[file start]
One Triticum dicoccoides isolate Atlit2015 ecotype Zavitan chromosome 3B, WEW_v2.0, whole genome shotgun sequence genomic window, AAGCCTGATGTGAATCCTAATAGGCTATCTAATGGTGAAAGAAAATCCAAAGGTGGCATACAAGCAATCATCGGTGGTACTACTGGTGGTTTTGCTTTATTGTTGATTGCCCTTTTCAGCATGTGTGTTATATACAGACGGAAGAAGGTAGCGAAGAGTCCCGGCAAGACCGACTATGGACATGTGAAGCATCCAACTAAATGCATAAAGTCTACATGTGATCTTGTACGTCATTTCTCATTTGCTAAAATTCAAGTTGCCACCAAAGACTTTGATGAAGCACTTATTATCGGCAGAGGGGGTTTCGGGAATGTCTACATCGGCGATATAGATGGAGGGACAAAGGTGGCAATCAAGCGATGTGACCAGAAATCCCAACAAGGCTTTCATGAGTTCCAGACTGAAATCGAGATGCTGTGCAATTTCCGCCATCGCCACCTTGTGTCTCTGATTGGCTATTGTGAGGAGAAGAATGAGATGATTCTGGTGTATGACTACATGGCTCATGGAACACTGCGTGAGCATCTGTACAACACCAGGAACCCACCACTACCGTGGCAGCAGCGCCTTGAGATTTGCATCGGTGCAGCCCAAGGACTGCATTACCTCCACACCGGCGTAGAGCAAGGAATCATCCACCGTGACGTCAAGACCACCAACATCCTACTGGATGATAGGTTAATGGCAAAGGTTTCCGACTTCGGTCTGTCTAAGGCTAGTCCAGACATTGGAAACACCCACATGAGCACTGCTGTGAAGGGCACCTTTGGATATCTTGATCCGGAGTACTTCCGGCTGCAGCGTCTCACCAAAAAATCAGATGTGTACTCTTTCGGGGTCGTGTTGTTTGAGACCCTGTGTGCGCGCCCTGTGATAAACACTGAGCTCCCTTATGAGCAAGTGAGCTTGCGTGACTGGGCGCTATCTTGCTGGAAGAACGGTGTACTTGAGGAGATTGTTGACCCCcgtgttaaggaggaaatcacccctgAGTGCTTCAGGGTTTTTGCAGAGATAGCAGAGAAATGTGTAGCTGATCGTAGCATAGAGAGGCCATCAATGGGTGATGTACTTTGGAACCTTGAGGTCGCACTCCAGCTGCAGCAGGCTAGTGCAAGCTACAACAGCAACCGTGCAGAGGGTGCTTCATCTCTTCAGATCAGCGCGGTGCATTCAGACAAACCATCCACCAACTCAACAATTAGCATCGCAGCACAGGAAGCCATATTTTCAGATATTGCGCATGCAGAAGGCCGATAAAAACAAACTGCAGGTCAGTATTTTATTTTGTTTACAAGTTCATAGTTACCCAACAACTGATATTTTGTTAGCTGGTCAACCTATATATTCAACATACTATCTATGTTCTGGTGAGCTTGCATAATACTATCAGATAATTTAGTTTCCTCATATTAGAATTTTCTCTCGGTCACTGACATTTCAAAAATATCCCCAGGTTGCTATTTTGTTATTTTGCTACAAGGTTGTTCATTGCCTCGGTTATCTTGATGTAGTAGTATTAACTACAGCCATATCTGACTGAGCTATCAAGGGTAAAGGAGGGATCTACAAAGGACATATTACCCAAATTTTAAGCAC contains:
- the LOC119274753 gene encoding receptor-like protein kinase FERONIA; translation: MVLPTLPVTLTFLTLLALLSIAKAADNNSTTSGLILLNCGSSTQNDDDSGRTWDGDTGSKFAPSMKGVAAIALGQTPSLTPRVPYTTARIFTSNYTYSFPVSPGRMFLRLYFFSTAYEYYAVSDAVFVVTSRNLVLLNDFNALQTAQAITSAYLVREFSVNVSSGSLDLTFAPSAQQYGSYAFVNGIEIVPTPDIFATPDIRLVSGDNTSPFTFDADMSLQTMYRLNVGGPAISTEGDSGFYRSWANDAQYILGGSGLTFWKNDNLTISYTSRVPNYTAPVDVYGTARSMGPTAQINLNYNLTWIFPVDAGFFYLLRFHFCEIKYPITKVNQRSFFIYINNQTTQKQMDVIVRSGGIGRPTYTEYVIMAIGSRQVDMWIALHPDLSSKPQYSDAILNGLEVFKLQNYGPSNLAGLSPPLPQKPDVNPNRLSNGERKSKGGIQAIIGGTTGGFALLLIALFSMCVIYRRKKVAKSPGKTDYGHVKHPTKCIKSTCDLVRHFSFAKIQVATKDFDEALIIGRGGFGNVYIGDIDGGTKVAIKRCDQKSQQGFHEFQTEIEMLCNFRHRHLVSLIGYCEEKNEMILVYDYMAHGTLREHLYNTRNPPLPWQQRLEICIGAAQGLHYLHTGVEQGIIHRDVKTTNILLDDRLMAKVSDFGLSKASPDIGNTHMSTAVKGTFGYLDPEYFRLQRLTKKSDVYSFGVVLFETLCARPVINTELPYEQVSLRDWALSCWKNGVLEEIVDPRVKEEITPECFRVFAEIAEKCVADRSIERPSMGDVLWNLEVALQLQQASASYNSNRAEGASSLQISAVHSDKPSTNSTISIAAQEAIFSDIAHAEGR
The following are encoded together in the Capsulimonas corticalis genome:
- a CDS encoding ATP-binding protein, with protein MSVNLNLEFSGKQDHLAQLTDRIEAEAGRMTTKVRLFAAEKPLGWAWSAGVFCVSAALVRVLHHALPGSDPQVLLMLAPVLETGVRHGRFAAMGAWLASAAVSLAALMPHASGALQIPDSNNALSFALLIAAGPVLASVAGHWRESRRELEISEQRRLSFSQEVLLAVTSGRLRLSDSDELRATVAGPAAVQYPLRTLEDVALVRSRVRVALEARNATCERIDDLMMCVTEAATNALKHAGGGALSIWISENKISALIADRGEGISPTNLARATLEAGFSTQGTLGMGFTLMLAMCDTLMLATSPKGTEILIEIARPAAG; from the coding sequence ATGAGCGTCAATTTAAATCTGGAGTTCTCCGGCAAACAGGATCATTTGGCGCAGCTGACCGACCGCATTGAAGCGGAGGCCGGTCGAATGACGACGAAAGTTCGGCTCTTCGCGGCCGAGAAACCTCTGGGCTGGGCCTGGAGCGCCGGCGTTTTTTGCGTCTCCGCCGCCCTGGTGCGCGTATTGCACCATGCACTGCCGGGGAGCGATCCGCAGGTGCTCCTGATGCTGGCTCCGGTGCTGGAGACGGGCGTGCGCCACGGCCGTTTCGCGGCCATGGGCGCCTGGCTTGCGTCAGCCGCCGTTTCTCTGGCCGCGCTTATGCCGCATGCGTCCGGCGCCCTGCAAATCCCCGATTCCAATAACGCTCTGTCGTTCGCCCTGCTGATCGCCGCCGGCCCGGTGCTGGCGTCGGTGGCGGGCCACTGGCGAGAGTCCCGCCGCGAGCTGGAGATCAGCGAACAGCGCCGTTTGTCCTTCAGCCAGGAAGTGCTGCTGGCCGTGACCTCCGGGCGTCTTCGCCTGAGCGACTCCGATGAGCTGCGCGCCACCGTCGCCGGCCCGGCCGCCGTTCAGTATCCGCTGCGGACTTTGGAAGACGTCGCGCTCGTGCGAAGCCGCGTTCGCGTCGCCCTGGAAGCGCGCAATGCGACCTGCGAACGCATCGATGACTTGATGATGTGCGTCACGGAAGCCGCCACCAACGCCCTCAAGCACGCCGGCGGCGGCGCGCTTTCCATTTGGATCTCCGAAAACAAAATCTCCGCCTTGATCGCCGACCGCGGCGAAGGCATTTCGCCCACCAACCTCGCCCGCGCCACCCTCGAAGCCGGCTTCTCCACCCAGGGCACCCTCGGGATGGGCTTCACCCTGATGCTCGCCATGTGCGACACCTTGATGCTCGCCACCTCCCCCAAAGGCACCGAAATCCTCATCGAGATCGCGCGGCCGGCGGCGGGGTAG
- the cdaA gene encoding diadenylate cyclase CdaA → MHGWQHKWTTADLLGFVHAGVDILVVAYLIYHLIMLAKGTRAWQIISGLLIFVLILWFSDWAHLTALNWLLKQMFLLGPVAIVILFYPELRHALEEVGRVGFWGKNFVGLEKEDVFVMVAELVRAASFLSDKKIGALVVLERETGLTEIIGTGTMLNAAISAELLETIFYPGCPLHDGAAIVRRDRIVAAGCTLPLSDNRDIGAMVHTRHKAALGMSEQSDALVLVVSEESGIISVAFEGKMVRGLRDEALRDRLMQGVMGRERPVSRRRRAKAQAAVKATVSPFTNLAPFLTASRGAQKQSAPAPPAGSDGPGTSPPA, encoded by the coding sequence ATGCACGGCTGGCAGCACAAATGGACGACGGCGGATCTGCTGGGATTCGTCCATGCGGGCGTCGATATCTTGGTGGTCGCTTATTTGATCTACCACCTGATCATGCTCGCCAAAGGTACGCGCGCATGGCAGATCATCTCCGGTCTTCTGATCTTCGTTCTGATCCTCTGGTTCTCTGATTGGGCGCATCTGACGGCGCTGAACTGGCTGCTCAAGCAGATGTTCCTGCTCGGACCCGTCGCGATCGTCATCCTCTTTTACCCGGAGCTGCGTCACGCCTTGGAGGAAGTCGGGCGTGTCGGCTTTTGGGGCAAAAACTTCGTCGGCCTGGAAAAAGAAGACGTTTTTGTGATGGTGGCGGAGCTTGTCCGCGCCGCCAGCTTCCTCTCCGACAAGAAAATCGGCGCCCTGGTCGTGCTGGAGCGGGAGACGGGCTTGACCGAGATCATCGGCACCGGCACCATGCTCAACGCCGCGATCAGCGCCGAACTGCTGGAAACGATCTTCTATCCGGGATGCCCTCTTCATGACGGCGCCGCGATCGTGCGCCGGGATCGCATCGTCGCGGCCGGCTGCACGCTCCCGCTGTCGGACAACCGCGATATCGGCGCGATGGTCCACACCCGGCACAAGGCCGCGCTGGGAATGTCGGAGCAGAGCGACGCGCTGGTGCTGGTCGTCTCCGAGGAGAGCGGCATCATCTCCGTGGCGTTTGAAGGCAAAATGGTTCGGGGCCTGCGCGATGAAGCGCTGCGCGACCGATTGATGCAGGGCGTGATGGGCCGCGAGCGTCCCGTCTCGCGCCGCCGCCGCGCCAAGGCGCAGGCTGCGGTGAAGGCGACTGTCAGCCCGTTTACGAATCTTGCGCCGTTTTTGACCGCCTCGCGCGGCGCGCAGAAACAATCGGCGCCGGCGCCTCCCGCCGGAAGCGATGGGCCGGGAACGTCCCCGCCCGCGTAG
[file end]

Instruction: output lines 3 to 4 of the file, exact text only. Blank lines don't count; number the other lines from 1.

The following are encoded together in the Capsulimonas corticalis genome:
- a CDS encoding ATP-binding protein, with protein MSVNLNLEFSGKQDHLAQLTDRIEAEAGRMTTKVRLFAAEKPLGWAWSAGVFCVSAALVRVLHHALPGSDPQVLLMLAPVLETGVRHGRFAAMGAWLASAAVSLAALMPHASGALQIPDSNNALSFALLIAAGPVLASVAGHWRESRRELEISEQRRLSFSQEVLLAVTSGRLRLSDSDELRATVAGPAAVQYPLRTLEDVALVRSRVRVALEARNATCERIDDLMMCVTEAATNALKHAGGGALSIWISENKISALIADRGEGISPTNLARATLEAGFSTQGTLGMGFTLMLAMCDTLMLATSPKGTEILIEIARPAAG; from the coding sequence ATGAGCGTCAATTTAAATCTGGAGTTCTCCGGCAAACAGGATCATTTGGCGCAGCTGACCGACCGCATTGAAGCGGAGGCCGGTCGAATGACGACGAAAGTTCGGCTCTTCGCGGCCGAGAAACCTCTGGGCTGGGCCTGGAGCGCCGGCGTTTTTTGCGTCTCCGCCGCCCTGGTGCGCGTATTGCACCATGCACTGCCGGGGAGCGATCCGCAGGTGCTCCTGATGCTGGCTCCGGTGCTGGAGACGGGCGTGCGCCACGGCCGTTTCGCGGCCATGGGCGCCTGGCTTGCGTCAGCCGCCGTTTCTCTGGCCGCGCTTATGCCGCATGCGTCCGGCGCCCTGCAAATCCCCGATTCCAATAACGCTCTGTCGTTCGCCCTGCTGATCGCCGCCGGCCCGGTGCTGGCGTCGGTGGCGGGCCACTGGCGAGAGTCCCGCCGCGAGCTGGAGATCAGCGAACAGCGCCGTTTGTCCTTCAGCCAGGAAGTGCTGCTGGCCGTGACCTCCGGGCGTCTTCGCCTGAGCGACTCCGATGAGCTGCGCGCCACCGTCGCCGGCCCGGCCGCCGTTCAGTATCCGCTGCGGACTTTGGAAGACGTCGCGCTCGTGCGAAGCCGCGTTCGCGTCGCCCTGGAAGCGCGCAATGCGACCTGCGAACGCATCGATGACTTGATGATGTGCGTCACGGAAGCCGCCACCAACGCCCTCAAGCACGCCGGCGGCGGCGCGCTTTCCATTTGGATCTCCGAAAACAAAATCTCCGCCTTGATCGCCGACCGCGGCGAAGGCATTTCGCCCACCAACCTCGCCCGCGCCACCCTCGAAGCCGGCTTCTCCACCCAGGGCACCCTCGGGATGGGCTTCACCCTGATGCTCGCCATGTGCGACACCTTGATGCTCGCCACCTCCCCCAAAGGCACCGAAATCCTCATCGAGATCGCGCGGCCGGCGGCGGGGTAG